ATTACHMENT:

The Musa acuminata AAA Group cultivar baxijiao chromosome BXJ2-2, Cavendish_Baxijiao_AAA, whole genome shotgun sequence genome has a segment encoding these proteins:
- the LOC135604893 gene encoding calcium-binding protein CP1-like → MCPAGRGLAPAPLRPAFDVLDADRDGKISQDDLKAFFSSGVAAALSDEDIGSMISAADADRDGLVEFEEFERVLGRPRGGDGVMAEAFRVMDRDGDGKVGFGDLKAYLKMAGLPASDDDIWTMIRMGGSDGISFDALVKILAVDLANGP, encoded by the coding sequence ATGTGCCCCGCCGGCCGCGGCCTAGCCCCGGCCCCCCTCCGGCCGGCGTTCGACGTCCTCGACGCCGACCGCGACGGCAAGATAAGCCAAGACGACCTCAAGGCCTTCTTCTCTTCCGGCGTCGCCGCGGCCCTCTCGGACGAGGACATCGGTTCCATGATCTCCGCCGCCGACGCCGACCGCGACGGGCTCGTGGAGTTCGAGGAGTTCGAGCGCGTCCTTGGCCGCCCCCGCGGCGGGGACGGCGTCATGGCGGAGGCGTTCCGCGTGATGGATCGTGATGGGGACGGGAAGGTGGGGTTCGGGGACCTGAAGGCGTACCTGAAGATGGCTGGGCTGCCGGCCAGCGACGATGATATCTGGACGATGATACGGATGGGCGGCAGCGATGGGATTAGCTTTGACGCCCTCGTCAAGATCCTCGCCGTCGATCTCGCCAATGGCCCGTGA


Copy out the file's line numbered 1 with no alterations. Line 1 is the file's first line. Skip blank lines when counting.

The Musa acuminata AAA Group cultivar baxijiao chromosome BXJ2-2, Cavendish_Baxijiao_AAA, whole genome shotgun sequence genome has a segment encoding these proteins: